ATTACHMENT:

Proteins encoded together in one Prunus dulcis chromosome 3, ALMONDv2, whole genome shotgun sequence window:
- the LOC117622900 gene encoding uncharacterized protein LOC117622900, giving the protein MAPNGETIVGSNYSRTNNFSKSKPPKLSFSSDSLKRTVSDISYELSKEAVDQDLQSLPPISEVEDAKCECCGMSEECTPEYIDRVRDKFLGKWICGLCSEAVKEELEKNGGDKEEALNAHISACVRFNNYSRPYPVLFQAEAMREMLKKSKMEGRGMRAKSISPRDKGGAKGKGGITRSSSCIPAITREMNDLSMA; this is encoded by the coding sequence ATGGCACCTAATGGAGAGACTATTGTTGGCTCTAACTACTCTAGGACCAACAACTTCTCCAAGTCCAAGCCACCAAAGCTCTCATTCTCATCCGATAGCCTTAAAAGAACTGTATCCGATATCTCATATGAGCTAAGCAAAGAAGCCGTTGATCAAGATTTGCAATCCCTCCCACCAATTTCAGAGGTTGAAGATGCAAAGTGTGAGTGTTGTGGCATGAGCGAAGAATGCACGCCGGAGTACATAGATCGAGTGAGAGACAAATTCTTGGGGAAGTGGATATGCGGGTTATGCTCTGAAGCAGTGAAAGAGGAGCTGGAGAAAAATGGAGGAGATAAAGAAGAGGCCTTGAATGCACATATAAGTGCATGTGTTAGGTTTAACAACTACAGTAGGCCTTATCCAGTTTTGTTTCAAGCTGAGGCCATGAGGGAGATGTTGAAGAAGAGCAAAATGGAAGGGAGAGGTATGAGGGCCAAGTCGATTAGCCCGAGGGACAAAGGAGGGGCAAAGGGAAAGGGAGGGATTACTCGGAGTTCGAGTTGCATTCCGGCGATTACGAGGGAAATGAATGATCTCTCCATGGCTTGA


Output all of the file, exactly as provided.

Proteins encoded together in one Prunus dulcis chromosome 3, ALMONDv2, whole genome shotgun sequence window:
- the LOC117622900 gene encoding uncharacterized protein LOC117622900, giving the protein MAPNGETIVGSNYSRTNNFSKSKPPKLSFSSDSLKRTVSDISYELSKEAVDQDLQSLPPISEVEDAKCECCGMSEECTPEYIDRVRDKFLGKWICGLCSEAVKEELEKNGGDKEEALNAHISACVRFNNYSRPYPVLFQAEAMREMLKKSKMEGRGMRAKSISPRDKGGAKGKGGITRSSSCIPAITREMNDLSMA; this is encoded by the coding sequence ATGGCACCTAATGGAGAGACTATTGTTGGCTCTAACTACTCTAGGACCAACAACTTCTCCAAGTCCAAGCCACCAAAGCTCTCATTCTCATCCGATAGCCTTAAAAGAACTGTATCCGATATCTCATATGAGCTAAGCAAAGAAGCCGTTGATCAAGATTTGCAATCCCTCCCACCAATTTCAGAGGTTGAAGATGCAAAGTGTGAGTGTTGTGGCATGAGCGAAGAATGCACGCCGGAGTACATAGATCGAGTGAGAGACAAATTCTTGGGGAAGTGGATATGCGGGTTATGCTCTGAAGCAGTGAAAGAGGAGCTGGAGAAAAATGGAGGAGATAAAGAAGAGGCCTTGAATGCACATATAAGTGCATGTGTTAGGTTTAACAACTACAGTAGGCCTTATCCAGTTTTGTTTCAAGCTGAGGCCATGAGGGAGATGTTGAAGAAGAGCAAAATGGAAGGGAGAGGTATGAGGGCCAAGTCGATTAGCCCGAGGGACAAAGGAGGGGCAAAGGGAAAGGGAGGGATTACTCGGAGTTCGAGTTGCATTCCGGCGATTACGAGGGAAATGAATGATCTCTCCATGGCTTGA